The story of Good Friday is the story of two competing drives in human nature. These drives are expressed by the need to dominate and the need to liberate. The trial and crucifixion of Jesus differs only in the power of Jesus’ love to leave a mark on human history that no domestication by institutions can ever fully erase. The cry from the cross continues to reverberate throughout the corridors of power, no matter how much insulation is employed to drown it out. And that cry is mirrored in every faith group, every humanist group, every atheist group.
On Palm Sunday we remembered how the forces of domination began to swarm around Jesus, trying to drown out the cries of the poor, even the cries of the very stones in the earth: “Save us, save us.” We have heard this week how Jesus’ friends could not hold the course, how impatient they became, how easily they turned to the brokers of power, or were intimidated by them.
Today, we remember the answer. The answer is found in the refusal to retaliate and the refusal to submit. It is the hard and long road. Resolution does not come quickly or efficiently. It costs. It requires sacrifice, holy work. It requires everything we have because it is not only about acting in compassion but also about not acting with violence of any sort. That includes the violence and hate and rage we have seen on the internet, in grocery stores, in borders that refuse entry, in better care for the affluent than the poor. We must learn compassion if we would save our world as it could be, and let the world as it has been wither away. The more we each have, the more will be expected and the greater sacrifice that we should want to offer. The revolution that we need is of the human heart. We need to re-learn compassion as a life skill that is as important as survival. We need to learn resistance to complicity with the lies of domination.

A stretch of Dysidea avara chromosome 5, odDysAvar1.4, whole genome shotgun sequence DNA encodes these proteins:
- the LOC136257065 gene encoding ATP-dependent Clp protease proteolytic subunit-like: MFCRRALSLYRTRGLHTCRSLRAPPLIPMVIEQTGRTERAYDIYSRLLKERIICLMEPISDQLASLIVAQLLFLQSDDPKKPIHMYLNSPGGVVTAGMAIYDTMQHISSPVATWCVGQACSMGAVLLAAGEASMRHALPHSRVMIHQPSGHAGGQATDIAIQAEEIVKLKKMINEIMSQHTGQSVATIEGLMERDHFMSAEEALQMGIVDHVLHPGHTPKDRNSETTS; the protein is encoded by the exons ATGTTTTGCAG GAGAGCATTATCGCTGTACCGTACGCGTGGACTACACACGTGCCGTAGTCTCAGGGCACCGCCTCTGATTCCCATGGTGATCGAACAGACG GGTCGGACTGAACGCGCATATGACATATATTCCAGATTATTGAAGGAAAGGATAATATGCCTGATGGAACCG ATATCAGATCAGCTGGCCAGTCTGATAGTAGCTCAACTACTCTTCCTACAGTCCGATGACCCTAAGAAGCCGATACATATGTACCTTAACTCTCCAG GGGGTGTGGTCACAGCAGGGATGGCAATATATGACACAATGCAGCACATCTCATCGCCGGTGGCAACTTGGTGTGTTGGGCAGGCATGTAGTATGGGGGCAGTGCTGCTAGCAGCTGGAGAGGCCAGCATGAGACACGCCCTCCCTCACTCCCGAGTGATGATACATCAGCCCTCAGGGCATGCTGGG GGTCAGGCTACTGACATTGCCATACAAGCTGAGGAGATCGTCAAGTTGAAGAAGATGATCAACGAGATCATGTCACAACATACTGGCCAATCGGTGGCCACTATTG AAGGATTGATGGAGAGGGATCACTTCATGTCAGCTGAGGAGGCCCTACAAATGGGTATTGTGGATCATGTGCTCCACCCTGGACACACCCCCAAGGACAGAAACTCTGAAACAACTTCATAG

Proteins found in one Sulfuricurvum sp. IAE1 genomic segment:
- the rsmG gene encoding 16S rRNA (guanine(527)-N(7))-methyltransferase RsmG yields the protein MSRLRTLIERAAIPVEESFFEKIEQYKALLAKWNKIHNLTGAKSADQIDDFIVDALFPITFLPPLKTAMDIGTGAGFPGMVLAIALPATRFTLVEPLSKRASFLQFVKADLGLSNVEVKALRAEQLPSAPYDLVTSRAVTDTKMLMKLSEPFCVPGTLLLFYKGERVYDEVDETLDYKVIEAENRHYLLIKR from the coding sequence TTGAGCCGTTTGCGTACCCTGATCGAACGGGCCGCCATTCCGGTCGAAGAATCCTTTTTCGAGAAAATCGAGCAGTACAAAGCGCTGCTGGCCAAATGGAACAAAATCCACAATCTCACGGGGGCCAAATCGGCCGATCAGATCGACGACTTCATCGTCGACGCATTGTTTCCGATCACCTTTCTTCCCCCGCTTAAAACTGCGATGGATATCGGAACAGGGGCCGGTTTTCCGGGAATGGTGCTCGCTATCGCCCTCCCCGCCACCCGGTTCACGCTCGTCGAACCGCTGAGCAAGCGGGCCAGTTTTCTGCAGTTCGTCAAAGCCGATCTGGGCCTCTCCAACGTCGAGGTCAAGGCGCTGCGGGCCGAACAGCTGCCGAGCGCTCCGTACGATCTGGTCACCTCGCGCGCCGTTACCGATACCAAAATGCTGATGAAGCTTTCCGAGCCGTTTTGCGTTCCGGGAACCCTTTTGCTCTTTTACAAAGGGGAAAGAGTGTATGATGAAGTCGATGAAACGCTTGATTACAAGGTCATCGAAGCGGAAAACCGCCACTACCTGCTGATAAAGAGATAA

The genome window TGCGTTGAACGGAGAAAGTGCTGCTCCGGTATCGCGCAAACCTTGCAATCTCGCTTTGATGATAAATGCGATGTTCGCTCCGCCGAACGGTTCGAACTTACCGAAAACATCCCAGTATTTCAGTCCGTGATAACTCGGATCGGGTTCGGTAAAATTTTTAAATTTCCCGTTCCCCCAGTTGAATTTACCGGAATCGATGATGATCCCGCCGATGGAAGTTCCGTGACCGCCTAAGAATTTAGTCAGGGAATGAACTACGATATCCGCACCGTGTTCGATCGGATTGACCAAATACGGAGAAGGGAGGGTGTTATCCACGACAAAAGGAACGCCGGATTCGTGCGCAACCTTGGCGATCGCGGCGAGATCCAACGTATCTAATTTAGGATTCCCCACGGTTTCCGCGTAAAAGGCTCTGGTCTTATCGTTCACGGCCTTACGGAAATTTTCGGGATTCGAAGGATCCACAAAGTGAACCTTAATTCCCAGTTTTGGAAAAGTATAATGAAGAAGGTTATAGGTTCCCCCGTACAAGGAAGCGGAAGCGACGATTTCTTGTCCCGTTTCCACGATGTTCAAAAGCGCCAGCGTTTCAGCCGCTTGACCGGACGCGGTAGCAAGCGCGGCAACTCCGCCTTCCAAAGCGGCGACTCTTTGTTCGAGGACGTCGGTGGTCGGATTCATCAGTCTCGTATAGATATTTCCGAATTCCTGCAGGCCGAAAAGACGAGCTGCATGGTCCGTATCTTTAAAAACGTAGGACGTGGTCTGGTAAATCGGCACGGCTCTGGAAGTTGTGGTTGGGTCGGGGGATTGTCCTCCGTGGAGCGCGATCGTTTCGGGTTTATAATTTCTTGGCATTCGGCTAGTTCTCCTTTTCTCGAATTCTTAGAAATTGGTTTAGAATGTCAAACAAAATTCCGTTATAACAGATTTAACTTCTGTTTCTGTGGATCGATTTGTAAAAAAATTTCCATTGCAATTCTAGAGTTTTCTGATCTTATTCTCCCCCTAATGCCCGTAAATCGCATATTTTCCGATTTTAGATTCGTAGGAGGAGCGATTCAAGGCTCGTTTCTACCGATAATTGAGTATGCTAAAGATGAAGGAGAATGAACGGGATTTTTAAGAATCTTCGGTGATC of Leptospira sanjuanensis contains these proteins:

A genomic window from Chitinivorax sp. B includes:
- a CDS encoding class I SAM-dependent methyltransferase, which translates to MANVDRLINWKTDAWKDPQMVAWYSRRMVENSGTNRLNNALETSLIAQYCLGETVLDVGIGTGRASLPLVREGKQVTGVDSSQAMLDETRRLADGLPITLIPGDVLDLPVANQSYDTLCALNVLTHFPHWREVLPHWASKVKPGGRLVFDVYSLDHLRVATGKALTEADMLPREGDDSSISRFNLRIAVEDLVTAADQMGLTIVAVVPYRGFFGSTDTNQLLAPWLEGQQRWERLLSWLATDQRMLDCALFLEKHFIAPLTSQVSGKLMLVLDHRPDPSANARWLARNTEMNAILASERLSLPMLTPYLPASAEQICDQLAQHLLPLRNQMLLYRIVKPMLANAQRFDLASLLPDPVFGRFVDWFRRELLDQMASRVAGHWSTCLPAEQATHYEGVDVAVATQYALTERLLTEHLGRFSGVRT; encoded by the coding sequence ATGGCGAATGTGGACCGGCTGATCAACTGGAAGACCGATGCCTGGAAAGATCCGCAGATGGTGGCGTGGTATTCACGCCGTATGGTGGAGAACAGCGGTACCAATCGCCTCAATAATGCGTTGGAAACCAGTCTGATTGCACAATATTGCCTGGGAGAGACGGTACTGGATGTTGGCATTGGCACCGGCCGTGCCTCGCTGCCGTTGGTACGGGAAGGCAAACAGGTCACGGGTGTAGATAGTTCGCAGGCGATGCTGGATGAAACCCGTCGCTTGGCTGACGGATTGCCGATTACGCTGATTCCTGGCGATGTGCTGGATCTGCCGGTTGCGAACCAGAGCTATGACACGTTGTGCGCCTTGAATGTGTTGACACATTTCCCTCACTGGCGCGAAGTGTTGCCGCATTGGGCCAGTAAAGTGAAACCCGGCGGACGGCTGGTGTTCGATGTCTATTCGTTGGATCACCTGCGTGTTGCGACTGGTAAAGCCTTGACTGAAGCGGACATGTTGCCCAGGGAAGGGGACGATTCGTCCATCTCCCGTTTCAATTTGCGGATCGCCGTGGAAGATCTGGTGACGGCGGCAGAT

Liberation from fear allows us a freedom to experience how precious we are to the Holy One who did not count Jesus’ death on the cross as a failure. Rather Jesus’ death led his disciples up to this present day to have a vision of the peaceful kingdom, a dream of realized life, the truth that we are all part of the transformational life of matter and spirit. Liberation from fear teaches us how to embrace the deep laughter of the one who is making all things new and leading us more fully into awareness of the light within and around us.
In the dark, a candle is lit and a voice rises in the night calling us from death to life. Jesus says that our God is the god of the living so — leave death for the dead. We affirm that death is a means of passage, but life is the nature of existence.
Death is the absence of transformation, a mausoleum of the imagination. It is through our imaginations that scientific discoveries are achieved, facts become mutable, a life of spirit is possible. Our response to our paschal celebrations is to throw off the intellectual shackles that tell us we are separate, finite, limited. We are invited to understand our minds as fuelled by endless possibility for change, growth, renewable life. We yield the security of naive faith, for the mature faith that recognizes the Holy Spirit in science, in study, in the transformation of old metaphors for the explosive light of new insight.
We give thanks for the body of Jesus that reminds us that we, with all the created order, are precious and unique expressions of the divine. In our relationships, we remember that Jesus taught us that the linking of vulnerability leads to resilience and power not over, but with.
With our souls, we engage in the awareness that we know so much less than the wealth of our experience can name. The life of the spirit is always beckoning us on, to new knowledge, to a deeper sense of connection.
One day, we will heal the planet. One day we will heal ourselves.
One day we will be at peace.
One day we will know the joy of abiding within the goodness and love of the divine.
One day we will cast away the torn shroud of uncertainty for the baptismal gown of hope.
One day, we will all be anointed by and for love in the household and tribe of love.